With OSS, the hacker is often an end user but more centrally the creator and modifier of code. And to the extent that hackers form a community, it is a community of problem-solvers addressing issues that concern their work directly. In his seminal book on hacker open-source culture, The Cathedral and the Bazaar, Eric Raymond suggests that “Every good work of software starts by scratching a developer’s personal itch.” Contrast this with the relationship faculty have to the educational content they use: for most, it’s a tool for teaching a class, a means of supporting an activity that is largely extrinsic to the tasks of creating and modifying pedagogical content. Most instructors are not editors, let alone creators of their classroom content; they are simply end users.
If there’s a personal itch to scratch at all, it’s usually in the area of original scholarship and research, not teaching materials (let’s recall that the Internet was born to share research, not lesson plans). For most instructors, the textbook is a convenient package, without which the task of managing a class would be that much more laborious. Commercial publishers have long recognized what the OER movement has not: that often-overworked and underpaid instructors are looking to content and course technology to make their lives easier, not to take on the additional responsibility of managing their own content without financial recognition for that labor. Unlike the open-source hacker, the thrill of belonging to a community of problem-solvers of content simply isn’t their thing. To truncate an otherwise large topic, instructors are not hackers and that changes everything. Or it should have for the OER movement.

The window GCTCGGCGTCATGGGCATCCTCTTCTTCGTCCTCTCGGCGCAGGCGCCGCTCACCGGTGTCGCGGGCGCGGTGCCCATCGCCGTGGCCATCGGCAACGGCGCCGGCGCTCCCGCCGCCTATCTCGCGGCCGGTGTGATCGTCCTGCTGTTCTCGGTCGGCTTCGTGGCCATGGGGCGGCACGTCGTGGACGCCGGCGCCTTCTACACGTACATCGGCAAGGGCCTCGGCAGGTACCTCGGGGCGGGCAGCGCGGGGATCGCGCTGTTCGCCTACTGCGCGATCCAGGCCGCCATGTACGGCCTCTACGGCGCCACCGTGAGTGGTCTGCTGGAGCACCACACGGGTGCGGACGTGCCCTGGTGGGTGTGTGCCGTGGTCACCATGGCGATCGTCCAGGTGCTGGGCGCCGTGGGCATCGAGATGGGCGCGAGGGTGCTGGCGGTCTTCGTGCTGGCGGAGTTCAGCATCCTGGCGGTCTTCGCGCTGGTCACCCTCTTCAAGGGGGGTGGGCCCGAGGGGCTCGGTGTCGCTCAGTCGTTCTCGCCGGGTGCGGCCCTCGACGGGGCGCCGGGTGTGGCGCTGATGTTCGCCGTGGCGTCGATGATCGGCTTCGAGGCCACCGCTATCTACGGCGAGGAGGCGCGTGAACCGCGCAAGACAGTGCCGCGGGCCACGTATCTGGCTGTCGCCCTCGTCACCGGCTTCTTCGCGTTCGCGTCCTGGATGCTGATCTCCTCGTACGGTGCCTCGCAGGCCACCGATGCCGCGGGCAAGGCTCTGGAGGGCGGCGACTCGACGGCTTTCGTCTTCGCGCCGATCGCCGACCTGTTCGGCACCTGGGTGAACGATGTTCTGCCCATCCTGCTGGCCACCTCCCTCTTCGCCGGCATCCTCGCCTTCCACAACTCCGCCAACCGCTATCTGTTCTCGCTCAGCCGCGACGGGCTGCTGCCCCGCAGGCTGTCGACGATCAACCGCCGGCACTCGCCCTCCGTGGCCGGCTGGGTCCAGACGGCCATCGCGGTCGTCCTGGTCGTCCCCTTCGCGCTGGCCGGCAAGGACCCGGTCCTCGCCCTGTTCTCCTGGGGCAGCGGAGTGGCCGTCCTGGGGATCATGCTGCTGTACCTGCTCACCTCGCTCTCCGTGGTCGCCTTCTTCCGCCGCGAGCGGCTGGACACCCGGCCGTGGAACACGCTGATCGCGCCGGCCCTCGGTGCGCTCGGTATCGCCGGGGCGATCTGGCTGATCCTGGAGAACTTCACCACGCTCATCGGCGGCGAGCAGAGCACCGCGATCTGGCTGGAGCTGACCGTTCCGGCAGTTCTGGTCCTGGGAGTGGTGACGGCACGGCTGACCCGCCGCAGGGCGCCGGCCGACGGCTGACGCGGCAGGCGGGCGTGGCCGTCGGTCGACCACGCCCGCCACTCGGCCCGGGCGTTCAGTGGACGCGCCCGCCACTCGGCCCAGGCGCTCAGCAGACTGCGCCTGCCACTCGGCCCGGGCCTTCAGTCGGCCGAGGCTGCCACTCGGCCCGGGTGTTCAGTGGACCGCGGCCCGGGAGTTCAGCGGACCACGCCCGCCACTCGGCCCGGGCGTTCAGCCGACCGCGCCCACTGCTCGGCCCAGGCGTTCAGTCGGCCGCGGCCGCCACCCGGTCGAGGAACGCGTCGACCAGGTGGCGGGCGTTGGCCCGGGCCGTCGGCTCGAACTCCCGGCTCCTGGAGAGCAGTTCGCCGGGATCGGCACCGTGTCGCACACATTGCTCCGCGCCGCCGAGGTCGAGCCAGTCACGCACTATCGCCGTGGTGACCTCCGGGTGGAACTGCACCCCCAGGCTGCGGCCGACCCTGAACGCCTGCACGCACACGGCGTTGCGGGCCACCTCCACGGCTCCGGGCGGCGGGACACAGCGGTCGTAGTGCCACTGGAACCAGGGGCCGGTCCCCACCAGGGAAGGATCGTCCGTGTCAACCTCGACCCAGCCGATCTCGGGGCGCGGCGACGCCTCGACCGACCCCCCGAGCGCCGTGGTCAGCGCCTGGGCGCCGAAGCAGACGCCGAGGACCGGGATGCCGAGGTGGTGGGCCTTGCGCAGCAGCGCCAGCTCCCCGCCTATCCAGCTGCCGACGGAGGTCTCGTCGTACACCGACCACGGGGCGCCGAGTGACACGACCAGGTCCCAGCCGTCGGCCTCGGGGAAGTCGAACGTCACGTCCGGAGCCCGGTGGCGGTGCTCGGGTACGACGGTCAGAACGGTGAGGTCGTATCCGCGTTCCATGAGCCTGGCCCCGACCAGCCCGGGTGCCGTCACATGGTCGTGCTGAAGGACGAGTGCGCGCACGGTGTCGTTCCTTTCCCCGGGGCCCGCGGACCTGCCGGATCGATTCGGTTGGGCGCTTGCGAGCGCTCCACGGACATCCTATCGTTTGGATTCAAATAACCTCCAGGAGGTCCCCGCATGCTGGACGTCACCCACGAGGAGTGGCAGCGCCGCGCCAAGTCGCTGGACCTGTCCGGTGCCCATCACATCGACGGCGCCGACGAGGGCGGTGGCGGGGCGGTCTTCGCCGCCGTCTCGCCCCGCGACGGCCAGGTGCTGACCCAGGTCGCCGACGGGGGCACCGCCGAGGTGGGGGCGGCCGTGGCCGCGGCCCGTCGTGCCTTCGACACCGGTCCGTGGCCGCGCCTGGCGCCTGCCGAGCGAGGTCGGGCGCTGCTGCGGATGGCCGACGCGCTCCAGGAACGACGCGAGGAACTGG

The recent gains of, and the growing prospects for, OER are, in fact, a tacit acknowledgement of this difference. No doubt the single biggest success to date for the movement is the OpenStax project, but this success breaks any illusion that the practice of OER is analogous to that of open software. Connexions, the OpenStax predecessor project at Rice, languished for years as an open-source content platform until Rice hired Joel Thierstein as associate provost to turn the project around. What did he do? Thierstein, who previously worked in the private sector developing content for the telecommunications industry, had a simple and very powerful idea: raise grant money to hire the same companies that ghostwrite textbooks for the traditional publishers, and then release the texts into the public domain under the most open license available.